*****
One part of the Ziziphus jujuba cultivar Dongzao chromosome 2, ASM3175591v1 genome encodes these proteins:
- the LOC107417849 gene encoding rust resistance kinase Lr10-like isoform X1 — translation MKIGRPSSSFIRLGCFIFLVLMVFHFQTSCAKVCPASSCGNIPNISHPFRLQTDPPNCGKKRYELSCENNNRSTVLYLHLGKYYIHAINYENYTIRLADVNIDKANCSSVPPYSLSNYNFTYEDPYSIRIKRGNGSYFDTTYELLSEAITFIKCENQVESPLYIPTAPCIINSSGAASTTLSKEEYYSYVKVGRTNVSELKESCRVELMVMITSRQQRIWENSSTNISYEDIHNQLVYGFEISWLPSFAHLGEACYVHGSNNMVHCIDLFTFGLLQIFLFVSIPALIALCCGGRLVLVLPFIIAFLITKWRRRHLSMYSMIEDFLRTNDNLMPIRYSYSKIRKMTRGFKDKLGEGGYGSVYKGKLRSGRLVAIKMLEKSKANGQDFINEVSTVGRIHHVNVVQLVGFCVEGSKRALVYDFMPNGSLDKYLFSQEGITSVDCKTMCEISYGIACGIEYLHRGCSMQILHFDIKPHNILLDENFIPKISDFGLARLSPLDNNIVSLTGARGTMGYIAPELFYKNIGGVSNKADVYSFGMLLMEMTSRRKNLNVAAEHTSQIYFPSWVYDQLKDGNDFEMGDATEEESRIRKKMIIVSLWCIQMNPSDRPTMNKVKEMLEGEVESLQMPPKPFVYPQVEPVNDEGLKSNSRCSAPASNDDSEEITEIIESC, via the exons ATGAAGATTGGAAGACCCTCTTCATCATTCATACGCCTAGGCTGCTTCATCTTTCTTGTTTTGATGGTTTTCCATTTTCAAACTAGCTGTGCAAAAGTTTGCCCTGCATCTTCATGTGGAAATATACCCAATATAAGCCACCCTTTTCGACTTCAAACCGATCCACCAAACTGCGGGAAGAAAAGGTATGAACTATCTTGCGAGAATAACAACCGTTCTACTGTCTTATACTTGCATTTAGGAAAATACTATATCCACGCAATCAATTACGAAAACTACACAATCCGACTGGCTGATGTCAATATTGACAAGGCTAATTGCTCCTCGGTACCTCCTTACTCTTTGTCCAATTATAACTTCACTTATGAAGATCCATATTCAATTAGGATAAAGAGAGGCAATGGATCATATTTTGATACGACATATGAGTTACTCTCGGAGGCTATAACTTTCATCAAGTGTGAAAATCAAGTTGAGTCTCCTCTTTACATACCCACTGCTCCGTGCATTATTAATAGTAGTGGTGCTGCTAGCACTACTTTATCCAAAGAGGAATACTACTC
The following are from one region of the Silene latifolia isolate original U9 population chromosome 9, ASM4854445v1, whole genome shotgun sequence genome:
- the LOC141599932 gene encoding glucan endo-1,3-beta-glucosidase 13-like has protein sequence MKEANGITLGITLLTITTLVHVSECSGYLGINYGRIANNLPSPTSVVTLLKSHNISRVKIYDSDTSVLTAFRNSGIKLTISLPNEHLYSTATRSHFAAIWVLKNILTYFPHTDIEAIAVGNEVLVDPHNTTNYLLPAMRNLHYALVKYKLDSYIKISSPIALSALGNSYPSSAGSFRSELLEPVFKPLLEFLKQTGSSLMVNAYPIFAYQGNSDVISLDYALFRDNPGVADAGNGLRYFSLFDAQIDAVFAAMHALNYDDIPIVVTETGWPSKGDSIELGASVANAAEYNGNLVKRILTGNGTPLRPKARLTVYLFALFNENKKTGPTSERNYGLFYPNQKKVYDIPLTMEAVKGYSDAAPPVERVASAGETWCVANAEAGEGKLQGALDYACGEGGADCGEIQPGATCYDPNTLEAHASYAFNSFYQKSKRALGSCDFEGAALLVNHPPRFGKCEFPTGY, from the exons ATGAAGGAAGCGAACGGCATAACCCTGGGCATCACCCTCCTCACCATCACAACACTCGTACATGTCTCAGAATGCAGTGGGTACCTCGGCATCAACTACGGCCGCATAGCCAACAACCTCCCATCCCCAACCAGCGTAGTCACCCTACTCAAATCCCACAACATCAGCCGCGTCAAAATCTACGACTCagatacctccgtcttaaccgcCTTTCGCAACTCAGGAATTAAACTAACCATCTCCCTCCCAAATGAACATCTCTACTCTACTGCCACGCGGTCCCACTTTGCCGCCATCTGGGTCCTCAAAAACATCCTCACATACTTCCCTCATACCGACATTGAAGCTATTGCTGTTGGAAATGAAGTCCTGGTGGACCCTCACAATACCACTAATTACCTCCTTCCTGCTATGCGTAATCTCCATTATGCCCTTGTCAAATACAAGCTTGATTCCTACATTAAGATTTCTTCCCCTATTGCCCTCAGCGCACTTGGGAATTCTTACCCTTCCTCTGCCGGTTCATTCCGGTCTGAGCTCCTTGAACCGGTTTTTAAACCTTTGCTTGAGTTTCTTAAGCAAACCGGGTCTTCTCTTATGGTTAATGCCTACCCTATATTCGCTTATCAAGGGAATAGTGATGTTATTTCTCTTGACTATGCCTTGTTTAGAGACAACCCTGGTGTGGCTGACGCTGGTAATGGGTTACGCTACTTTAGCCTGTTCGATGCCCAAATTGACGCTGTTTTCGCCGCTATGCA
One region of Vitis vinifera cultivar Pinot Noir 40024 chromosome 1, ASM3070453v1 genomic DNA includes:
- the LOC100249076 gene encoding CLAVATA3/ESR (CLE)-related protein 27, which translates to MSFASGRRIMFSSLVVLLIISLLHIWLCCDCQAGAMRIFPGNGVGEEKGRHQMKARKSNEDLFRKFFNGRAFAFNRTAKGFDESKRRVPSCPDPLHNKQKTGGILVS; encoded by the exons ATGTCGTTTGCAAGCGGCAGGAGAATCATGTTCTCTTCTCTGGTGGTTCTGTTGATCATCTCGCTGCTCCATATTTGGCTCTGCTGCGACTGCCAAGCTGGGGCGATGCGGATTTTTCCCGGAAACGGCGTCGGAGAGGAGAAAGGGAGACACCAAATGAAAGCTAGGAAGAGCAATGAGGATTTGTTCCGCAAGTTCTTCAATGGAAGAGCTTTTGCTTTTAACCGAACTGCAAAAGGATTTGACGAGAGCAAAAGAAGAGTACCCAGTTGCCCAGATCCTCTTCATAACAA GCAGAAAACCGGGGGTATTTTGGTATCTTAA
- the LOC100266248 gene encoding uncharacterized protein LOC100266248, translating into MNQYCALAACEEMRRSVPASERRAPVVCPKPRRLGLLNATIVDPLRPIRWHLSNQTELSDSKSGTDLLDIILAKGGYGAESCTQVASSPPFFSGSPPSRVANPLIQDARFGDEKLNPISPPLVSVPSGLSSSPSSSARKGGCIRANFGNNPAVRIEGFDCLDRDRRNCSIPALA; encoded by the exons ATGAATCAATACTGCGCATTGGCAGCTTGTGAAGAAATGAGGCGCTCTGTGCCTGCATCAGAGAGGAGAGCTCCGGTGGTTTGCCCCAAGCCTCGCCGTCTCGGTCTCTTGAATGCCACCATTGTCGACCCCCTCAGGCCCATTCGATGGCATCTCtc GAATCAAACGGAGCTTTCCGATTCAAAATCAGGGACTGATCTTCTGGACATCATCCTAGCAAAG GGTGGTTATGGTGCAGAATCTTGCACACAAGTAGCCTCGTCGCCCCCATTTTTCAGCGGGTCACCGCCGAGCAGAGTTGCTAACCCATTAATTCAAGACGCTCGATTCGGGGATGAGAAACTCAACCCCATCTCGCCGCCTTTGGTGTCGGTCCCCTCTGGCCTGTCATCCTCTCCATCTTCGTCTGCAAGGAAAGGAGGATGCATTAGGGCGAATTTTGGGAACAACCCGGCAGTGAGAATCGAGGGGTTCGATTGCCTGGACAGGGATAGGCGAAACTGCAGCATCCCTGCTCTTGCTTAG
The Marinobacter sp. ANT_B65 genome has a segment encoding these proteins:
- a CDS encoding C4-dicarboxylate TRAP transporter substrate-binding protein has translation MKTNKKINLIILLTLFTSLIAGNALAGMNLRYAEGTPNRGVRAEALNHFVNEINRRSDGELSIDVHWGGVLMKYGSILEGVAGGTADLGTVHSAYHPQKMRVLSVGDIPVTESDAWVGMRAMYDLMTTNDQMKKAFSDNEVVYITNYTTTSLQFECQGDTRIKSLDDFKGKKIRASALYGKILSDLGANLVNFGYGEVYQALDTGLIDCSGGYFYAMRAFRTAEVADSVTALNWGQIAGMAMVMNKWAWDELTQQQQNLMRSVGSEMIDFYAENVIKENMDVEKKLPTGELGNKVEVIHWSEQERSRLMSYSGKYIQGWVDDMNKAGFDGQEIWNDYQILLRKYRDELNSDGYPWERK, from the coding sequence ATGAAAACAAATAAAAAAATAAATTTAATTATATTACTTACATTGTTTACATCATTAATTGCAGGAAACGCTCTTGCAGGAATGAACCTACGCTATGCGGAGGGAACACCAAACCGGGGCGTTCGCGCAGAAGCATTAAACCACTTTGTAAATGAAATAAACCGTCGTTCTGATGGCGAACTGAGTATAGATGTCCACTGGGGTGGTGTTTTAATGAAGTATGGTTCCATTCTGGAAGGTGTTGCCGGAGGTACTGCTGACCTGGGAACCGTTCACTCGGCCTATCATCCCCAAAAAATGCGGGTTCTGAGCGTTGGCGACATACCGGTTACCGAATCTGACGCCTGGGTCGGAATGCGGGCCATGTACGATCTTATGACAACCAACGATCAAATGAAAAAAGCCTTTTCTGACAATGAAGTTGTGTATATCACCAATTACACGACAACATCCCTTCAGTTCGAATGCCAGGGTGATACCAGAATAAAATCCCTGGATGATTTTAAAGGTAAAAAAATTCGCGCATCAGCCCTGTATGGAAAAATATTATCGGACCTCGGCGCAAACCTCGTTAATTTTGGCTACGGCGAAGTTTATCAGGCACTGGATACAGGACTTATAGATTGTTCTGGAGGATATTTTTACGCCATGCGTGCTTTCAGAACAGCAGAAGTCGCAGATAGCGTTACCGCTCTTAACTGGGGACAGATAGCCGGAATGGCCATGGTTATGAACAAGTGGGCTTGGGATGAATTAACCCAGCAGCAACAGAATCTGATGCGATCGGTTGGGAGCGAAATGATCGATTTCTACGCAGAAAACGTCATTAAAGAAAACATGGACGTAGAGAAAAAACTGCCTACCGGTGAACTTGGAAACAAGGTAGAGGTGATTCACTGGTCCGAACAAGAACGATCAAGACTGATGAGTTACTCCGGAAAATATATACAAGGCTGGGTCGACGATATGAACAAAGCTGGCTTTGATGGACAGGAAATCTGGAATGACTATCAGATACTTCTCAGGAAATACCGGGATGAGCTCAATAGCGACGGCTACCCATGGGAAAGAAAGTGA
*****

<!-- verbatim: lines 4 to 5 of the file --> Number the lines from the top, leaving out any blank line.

- the LOC141599932 gene encoding glucan endo-1,3-beta-glucosidase 13-like has protein sequence MKEANGITLGITLLTITTLVHVSECSGYLGINYGRIANNLPSPTSVVTLLKSHNISRVKIYDSDTSVLTAFRNSGIKLTISLPNEHLYSTATRSHFAAIWVLKNILTYFPHTDIEAIAVGNEVLVDPHNTTNYLLPAMRNLHYALVKYKLDSYIKISSPIALSALGNSYPSSAGSFRSELLEPVFKPLLEFLKQTGSSLMVNAYPIFAYQGNSDVISLDYALFRDNPGVADAGNGLRYFSLFDAQIDAVFAAMHALNYDDIPIVVTETGWPSKGDSIELGASVANAAEYNGNLVKRILTGNGTPLRPKARLTVYLFALFNENKKTGPTSERNYGLFYPNQKKVYDIPLTMEAVKGYSDAAPPVERVASAGETWCVANAEAGEGKLQGALDYACGEGGADCGEIQPGATCYDPNTLEAHASYAFNSFYQKSKRALGSCDFEGAALLVNHPPRFGKCEFPTGY, from the exons ATGAAGGAAGCGAACGGCATAACCCTGGGCATCACCCTCCTCACCATCACAACACTCGTACATGTCTCAGAATGCAGTGGGTACCTCGGCATCAACTACGGCCGCATAGCCAACAACCTCCCATCCCCAACCAGCGTAGTCACCCTACTCAAATCCCACAACATCAGCCGCGTCAAAATCTACGACTCagatacctccgtcttaaccgcCTTTCGCAACTCAGGAATTAAACTAACCATCTCCCTCCCAAATGAACATCTCTACTCTACTGCCACGCGGTCCCACTTTGCCGCCATCTGGGTCCTCAAAAACATCCTCACATACTTCCCTCATACCGACATTGAAGCTATTGCTGTTGGAAATGAAGTCCTGGTGGACCCTCACAATACCACTAATTACCTCCTTCCTGCTATGCGTAATCTCCATTATGCCCTTGTCAAATACAAGCTTGATTCCTACATTAAGATTTCTTCCCCTATTGCCCTCAGCGCACTTGGGAATTCTTACCCTTCCTCTGCCGGTTCATTCCGGTCTGAGCTCCTTGAACCGGTTTTTAAACCTTTGCTTGAGTTTCTTAAGCAAACCGGGTCTTCTCTTATGGTTAATGCCTACCCTATATTCGCTTATCAAGGGAATAGTGATGTTATTTCTCTTGACTATGCCTTGTTTAGAGACAACCCTGGTGTGGCTGACGCTGGTAATGGGTTACGCTACTTTAGCCTGTTCGATGCCCAAATTGACGCTGTTTTCGCCGCTATGCA
One region of Vitis vinifera cultivar Pinot Noir 40024 chromosome 1, ASM3070453v1 genomic DNA includes: